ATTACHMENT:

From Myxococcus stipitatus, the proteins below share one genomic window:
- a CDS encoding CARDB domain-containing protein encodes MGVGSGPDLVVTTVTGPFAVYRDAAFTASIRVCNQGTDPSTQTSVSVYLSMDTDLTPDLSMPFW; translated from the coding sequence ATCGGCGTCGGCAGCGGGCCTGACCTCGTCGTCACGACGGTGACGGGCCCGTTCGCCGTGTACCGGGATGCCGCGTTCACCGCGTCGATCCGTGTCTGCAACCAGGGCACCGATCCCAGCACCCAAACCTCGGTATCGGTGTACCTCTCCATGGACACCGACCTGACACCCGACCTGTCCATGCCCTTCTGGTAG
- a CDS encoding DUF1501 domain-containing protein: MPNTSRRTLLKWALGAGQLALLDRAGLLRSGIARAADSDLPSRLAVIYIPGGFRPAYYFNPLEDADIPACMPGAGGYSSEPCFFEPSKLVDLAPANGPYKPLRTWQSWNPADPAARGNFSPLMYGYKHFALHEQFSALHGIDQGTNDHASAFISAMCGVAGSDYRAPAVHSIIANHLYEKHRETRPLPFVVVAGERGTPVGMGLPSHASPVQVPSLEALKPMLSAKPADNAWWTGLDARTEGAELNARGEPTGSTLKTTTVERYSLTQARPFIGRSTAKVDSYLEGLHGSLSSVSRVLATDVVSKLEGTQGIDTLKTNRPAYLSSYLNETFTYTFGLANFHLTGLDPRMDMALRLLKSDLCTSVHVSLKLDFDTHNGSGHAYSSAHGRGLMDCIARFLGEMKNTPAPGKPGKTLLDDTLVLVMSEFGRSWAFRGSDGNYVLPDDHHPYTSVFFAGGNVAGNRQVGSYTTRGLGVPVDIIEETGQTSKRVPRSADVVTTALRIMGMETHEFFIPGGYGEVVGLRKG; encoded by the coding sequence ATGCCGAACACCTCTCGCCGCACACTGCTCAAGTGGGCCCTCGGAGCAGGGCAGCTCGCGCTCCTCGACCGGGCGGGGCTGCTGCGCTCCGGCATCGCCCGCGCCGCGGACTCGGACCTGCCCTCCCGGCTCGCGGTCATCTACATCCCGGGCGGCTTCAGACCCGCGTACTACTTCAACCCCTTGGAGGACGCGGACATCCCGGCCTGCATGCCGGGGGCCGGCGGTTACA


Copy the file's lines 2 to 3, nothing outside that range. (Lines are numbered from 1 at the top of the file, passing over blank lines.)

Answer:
- a CDS encoding CARDB domain-containing protein encodes MGVGSGPDLVVTTVTGPFAVYRDAAFTASIRVCNQGTDPSTQTSVSVYLSMDTDLTPDLSMPFW; translated from the coding sequence ATCGGCGTCGGCAGCGGGCCTGACCTCGTCGTCACGACGGTGACGGGCCCGTTCGCCGTGTACCGGGATGCCGCGTTCACCGCGTCGATCCGTGTCTGCAACCAGGGCACCGATCCCAGCACCCAAACCTCGGTATCGGTGTACCTCTCCATGGACACCGACCTGACACCCGACCTGTCCATGCCCTTCTGGTAG
- a CDS encoding DUF1501 domain-containing protein: MPNTSRRTLLKWALGAGQLALLDRAGLLRSGIARAADSDLPSRLAVIYIPGGFRPAYYFNPLEDADIPACMPGAGGYSSEPCFFEPSKLVDLAPANGPYKPLRTWQSWNPADPAARGNFSPLMYGYKHFALHEQFSALHGIDQGTNDHASAFISAMCGVAGSDYRAPAVHSIIANHLYEKHRETRPLPFVVVAGERGTPVGMGLPSHASPVQVPSLEALKPMLSAKPADNAWWTGLDARTEGAELNARGEPTGSTLKTTTVERYSLTQARPFIGRSTAKVDSYLEGLHGSLSSVSRVLATDVVSKLEGTQGIDTLKTNRPAYLSSYLNETFTYTFGLANFHLTGLDPRMDMALRLLKSDLCTSVHVSLKLDFDTHNGSGHAYSSAHGRGLMDCIARFLGEMKNTPAPGKPGKTLLDDTLVLVMSEFGRSWAFRGSDGNYVLPDDHHPYTSVFFAGGNVAGNRQVGSYTTRGLGVPVDIIEETGQTSKRVPRSADVVTTALRIMGMETHEFFIPGGYGEVVGLRKG; encoded by the coding sequence ATGCCGAACACCTCTCGCCGCACACTGCTCAAGTGGGCCCTCGGAGCAGGGCAGCTCGCGCTCCTCGACCGGGCGGGGCTGCTGCGCTCCGGCATCGCCCGCGCCGCGGACTCGGACCTGCCCTCCCGGCTCGCGGTCATCTACATCCCGGGCGGCTTCAGACCCGCGTACTACTTCAACCCCTTGGAGGACGCGGACATCCCGGCCTGCATGCCGGGGGCCGGCGGTTACA